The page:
To encourage inflow of foreign funds into China's securities market, the State Administration of Foreign Exchange (SAFE) has relaxed its regulatory regime on qualified foreign institutional investors (QFIIs) since 3 February 2016. The new regime is lowering quota restrictions and providing greater flexibility for QFIIs' capital mobility.
The QFII scheme is the primary channel for foreign institutional investors to invest in China's securities market. Under the previous regime, after obtaining a license from the China Securities Regulatory Commission (CSRC), each QFII had to apply to SAFE for approval for an investment quota. QFIIs' remittance of capital was also subject to stringent restrictions. These have been largely relaxed by the Foreign Exchange Administrative Measures on Investment in Domestic Securities by Qualified Foreign Institutional Investors （合格境外机构投资者境内证券投资外汇管理规定） (Revised Measures), which entered into effect on 3 February 2016.
Relaxed Quota Scheme
Previously, a QFII had to apply for SAFE approval for each quota application regardless of the amount. SAFE would review the application and grant approval on a case-by-case basis. The new regime has changed this scheme by introducing a concept of "Basic Quota" - if the quota being applied for is within the range of the Basic Quota, a QFII only needs to complete a record-filing with SAFE. The Basic Quota, capped at USD 5billion, is primarily a percentage of a QFII's asset value (or assets under its management) that can be calculated according to the formula provided by the Revised Measures. This new scheme removes the uncertainty involved in the previous quota allocation process. SAFE approval is now only required if a QFII applies for a quota exceeding its Basic Quota amount. This also applies to QFIIs seeking to increase their existing quota.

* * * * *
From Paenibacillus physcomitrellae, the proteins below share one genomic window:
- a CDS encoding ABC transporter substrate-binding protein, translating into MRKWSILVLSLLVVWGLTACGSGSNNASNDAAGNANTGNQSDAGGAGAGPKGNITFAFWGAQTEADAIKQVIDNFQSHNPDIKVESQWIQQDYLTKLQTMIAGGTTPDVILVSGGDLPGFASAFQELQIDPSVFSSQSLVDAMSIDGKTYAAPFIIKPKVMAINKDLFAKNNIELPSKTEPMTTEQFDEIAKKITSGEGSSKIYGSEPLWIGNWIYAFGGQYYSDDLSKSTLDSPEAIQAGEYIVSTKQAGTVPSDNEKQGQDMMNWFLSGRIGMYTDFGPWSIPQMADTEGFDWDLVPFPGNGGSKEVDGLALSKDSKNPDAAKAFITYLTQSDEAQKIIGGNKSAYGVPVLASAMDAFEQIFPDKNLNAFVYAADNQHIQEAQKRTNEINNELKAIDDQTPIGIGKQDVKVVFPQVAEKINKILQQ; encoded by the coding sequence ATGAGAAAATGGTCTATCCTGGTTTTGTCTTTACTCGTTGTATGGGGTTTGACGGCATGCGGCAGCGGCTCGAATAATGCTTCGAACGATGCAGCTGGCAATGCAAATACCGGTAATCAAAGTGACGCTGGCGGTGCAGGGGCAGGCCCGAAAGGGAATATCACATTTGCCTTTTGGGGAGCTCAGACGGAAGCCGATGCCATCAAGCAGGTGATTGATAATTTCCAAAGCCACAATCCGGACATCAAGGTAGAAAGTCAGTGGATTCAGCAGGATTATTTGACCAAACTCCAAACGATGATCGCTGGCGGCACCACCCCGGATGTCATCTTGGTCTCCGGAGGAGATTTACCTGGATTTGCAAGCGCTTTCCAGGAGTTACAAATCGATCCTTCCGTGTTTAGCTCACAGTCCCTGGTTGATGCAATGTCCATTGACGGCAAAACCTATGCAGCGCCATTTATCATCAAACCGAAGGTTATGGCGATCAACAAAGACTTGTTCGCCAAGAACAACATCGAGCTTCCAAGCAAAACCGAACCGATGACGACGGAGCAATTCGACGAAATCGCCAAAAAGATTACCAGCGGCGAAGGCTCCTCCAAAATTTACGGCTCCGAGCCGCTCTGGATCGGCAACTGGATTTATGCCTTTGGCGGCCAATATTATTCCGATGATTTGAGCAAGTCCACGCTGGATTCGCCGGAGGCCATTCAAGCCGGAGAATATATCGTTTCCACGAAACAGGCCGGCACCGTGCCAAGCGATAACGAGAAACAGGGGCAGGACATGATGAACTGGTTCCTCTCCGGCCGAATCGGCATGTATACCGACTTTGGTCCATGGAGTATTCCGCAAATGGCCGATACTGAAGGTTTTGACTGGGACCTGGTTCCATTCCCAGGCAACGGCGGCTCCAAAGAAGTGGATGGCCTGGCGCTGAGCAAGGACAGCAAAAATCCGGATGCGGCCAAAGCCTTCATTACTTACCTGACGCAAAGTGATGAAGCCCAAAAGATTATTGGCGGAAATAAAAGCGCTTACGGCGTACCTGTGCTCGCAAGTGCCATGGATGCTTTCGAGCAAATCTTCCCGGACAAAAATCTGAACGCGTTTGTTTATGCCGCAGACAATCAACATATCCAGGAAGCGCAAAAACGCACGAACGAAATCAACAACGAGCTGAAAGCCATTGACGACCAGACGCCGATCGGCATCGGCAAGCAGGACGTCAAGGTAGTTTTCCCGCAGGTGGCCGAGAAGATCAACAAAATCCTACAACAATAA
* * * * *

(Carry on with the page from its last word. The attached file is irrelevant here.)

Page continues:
More Flexibility for Capital Remittance
In addition, repatriation of investment principal is no longer subject to SAFE approval. SAFE will monitor QFIIs' quota based on their net capital inflows.
Under the old rules, the investment principal of a QFII (except for a limited types of funds, such as open-ended funds) is subject to a one-year lock-up period. The Revised Measures shortens this lock-up period to three months, making all types of QFIIs subject to the same lock-up period. The three-month period starts to count once a QFII's injected capital aggregates to USD 20million (instead of from the time the QFII has fully paid up the amount of its investment quota as stipulated by the old rules).
Prior to the Revised Measures, a QFII had to inject the full investment amount within six months after obtaining SAFE's approval on its quota. The Revised Measures remove this deadline, but in the meantime it also require QFIIs to use their quota within one year after completing their record-filing or approval procedure with SAFE. SAFE retains the power to cancel a QFII's quota if it fails to use the quota before the deadline.
For open-ended funds managed by QFIIs, they can now remit and repatriate funds on a daily basis rather than a weekly basis as under the old rules.
These regulatory changes indicate the Chinese government's desire to attract more foreign funds into China's capital market amid recent market volatility. QFIIs are expected to benefit from the relaxed regime in developing their investment strategies and managing their fund flows. However, as market conditions continue to fluctuate, it remains to be seen whether in practice QFIIs will be interested in applying for any increased quota.
In contrast to its efforts to encourage funds inflow, SAFE continues to tighten its policy on funds outflow under the qualified domestic institutional investors (QDIIs) scheme. Over the past 12 months, only a very limited amount of new QDII quota were approved. The differences in policies over QDIIs and QFIIs indicate the Chinese government's determination to tackle issues arising from the decrease in China's foreign exchange reserves.